- when you are seated in your kayak, you can put your hands
out and touch the water, no matter how tall you are. Being taller
doesn't necessarily mean you need a longer paddle -- and may
even allow you to use a shorter one.
- the width of your kayak is the biggest determinant of paddle
length. If your kayak is between 21 and 24 inches in width with
a reasonably sloped deck, you will likely be happy with a paddle
in 220 cm range. For a wider boat, you may want to go with a
paddle that is 5 to 10 cm longer.
- Paddling style is the second most important factor to consider.
A shorter paddle encourages a more vertical paddling style (shaft
at 45 degree angle while blade is in the water). This high angle
style is more efficient because the paddle stroke is closer
to the boat, where more of the energy is transferred into propelling
the boat forward rather than pushing the bow from side to side.
A shorter paddle also results in a more efficient stroke because
it creates a shorter lever arm. (A longer
lever arm requires more force for each stroke). Most people
find they prefer using a shorter paddle once they try one. Personally,
I am 5'11" (with fairly long arms) and use a 215 cm paddle
to paddle boats with beams ranging from 21 inches to 24 inches.
Still not convinced? See an article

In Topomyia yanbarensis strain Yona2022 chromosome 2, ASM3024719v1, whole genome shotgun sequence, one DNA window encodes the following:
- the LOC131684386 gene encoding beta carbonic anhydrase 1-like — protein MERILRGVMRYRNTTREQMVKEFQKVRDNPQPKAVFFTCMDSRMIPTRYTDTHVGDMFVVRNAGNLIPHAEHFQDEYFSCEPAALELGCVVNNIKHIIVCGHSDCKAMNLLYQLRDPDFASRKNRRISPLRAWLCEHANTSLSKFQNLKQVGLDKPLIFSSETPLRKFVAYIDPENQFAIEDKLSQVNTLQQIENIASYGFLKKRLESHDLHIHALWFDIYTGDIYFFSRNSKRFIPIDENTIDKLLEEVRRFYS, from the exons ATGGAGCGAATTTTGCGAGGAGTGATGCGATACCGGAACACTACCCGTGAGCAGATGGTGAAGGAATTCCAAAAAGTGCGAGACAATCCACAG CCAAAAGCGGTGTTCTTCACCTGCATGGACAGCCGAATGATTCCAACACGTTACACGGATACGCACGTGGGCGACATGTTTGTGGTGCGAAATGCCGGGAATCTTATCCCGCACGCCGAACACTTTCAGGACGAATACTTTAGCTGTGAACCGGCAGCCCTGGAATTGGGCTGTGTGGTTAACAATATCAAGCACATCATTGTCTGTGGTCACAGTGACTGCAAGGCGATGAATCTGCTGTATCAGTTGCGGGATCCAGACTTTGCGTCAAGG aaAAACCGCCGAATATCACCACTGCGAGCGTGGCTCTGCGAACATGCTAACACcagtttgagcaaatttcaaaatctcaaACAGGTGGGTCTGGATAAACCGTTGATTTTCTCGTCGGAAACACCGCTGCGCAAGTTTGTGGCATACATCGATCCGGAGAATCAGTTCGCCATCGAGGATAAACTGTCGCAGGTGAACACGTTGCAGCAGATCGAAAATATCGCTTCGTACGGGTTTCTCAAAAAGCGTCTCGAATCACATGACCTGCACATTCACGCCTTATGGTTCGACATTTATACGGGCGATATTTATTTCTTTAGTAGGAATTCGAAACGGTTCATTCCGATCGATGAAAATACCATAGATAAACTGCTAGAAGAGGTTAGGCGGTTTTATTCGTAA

on paddle length for more
Paddle weight is key and would be listed earlier except that to
a great extent it is influenced by the factors above. . Personally
I would not choose to paddle more than a few minutes with a paddle
weighing over 36 ounces. (Somehow manufacturers find buyers for
paddles that far exceed this weight.) 32 ounces is a good target
weight for a primary paddle. I've used carbon paddles as light
as 16 ounces -- and yes there is a tremendous difference. You
lift your paddle with each stroke and so the difference of a couple
of ounces is multiplied thousands of times over the course of
a paddling day. A paddle that falls at or under the 32 ounce target
usually means carbon or fiberglass -- and a length of 220
cm or shorter. The joint adds one or two ounces and so this is
another reason to go with a one piece paddle.
(5) Blade shape
Choices in blade shape include symmetrical versus asymmetrical (describes
overall shape) and flat, dihedral, spooned, and wing (describes
cross section shape).
Most good touring blades are asymmetrical for the simple reason
that the blade is placed in the water at an angle -- and the additional